Storage layout of integral types

Stefan Schulze Frielinghaus stefansf at
Tue Jan 19 16:34:03 UTC 2021

Hi all,

I'm wondering what the supposed storage layout of integral types is.  In
particular for integral types with size less than the size of a word.  For
example, on a 64bit machine is a 32bit integer supposed to be written as a
whole word and therefore as 64 bits or just as 32bits in the payload of a

I'm asking because since commit be5d74ca I see differently aligned integers in
the payload of a closure on a 64bit big-endian machine.  For example, in the
following code an Int32 object is created which contains the actual integer in
the high part of the payload (the snippet comes from the add operator

    Hp = Hp + 16;
    I64[Hp - 8] = GHC.Int.I32#_con_info;
    I32[Hp] = _scz7::I32;

whereas e.g. in function rts_getInt32 the opposite is assumed and the actual
integer is expected in the low part of the payload:

    rts_getInt32 (HaskellObj p)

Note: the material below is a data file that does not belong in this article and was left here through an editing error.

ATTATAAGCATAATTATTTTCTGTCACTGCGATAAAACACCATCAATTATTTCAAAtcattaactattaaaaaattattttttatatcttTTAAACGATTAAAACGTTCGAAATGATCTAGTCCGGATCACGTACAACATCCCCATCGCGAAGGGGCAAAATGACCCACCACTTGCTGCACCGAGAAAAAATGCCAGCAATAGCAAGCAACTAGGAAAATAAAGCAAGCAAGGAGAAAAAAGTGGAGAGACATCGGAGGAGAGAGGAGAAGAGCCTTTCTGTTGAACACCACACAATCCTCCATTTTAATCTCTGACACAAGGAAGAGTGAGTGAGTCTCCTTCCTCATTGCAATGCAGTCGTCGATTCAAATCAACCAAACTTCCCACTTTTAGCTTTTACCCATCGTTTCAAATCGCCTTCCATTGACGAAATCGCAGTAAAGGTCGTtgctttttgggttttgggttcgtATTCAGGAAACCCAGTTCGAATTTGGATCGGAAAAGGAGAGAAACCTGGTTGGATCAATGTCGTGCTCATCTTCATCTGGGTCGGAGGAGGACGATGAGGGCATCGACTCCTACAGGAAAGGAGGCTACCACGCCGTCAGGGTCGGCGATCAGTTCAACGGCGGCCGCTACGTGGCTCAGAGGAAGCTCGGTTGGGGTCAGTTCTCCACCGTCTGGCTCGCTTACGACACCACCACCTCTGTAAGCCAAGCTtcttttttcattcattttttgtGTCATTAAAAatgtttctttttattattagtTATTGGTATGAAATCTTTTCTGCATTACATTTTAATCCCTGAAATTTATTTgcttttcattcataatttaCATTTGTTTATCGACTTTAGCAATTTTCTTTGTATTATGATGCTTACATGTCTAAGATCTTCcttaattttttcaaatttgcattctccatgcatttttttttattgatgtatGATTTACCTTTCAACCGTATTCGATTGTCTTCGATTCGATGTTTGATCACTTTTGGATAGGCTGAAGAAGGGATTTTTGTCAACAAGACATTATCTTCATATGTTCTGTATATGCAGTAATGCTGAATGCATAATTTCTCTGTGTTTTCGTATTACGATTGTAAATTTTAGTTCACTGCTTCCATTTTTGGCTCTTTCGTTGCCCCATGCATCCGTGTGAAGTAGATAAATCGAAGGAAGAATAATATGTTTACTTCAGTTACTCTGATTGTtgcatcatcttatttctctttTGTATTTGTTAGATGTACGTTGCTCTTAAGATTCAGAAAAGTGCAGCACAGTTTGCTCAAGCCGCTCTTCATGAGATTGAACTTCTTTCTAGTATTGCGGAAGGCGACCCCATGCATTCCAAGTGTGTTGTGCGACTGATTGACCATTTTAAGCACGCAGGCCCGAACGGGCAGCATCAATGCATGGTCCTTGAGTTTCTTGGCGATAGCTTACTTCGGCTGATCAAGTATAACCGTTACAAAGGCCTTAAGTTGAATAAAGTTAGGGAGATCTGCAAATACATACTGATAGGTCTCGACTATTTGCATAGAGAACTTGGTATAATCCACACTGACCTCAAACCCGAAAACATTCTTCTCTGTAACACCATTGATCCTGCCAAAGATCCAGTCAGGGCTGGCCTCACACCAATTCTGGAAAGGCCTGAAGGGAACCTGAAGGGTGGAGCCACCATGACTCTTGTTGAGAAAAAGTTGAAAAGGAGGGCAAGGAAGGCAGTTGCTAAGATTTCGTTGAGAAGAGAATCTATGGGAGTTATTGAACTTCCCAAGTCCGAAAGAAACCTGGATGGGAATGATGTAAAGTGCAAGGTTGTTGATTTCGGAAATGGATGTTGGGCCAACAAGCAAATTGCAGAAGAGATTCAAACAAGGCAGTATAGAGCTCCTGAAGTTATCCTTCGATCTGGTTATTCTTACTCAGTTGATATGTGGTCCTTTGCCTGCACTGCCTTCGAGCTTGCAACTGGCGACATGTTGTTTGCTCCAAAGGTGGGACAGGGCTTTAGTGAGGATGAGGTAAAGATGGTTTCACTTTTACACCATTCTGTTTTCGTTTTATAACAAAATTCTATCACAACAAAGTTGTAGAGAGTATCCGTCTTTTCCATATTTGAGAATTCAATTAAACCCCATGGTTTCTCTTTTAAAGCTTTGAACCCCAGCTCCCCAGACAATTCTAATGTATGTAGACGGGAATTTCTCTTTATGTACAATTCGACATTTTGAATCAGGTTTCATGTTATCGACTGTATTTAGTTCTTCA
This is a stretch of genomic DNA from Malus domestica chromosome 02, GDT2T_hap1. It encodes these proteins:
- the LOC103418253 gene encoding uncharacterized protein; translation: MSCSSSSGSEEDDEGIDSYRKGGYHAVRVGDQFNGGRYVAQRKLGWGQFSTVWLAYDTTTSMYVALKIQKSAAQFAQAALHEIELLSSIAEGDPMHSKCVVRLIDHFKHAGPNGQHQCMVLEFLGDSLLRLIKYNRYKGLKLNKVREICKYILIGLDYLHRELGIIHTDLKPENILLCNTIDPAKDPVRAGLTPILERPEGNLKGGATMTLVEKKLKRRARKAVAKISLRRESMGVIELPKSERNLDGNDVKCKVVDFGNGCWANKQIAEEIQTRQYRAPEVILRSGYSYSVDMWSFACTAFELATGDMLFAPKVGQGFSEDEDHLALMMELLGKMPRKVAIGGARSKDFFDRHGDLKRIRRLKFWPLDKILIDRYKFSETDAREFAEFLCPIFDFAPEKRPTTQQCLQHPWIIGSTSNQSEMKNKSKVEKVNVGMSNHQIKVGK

// See comment above:
        // ASSERT(p-> == I32zh_con_info ||
        //        p-> == I32zh_static_info);
        return (HsInt32)(HsInt)(UNTAG_CLOSURE(p)->payload[0]);

The same seems to be the case for the interpreter and foreign calls (case
bci_CCALL) where integral arguments are passed in the low part of a whole word.

Currently, my intuition is that the payload of a closure for an integral type
with size smaller than WordSize is written as a whole word where the subword is
aligned according to the machines endianness.  Can someone confirm this?  If
that is indeed true, then rts_getInt32 seems to be correct but not the former.
Otherwise the converse seems to be the case.


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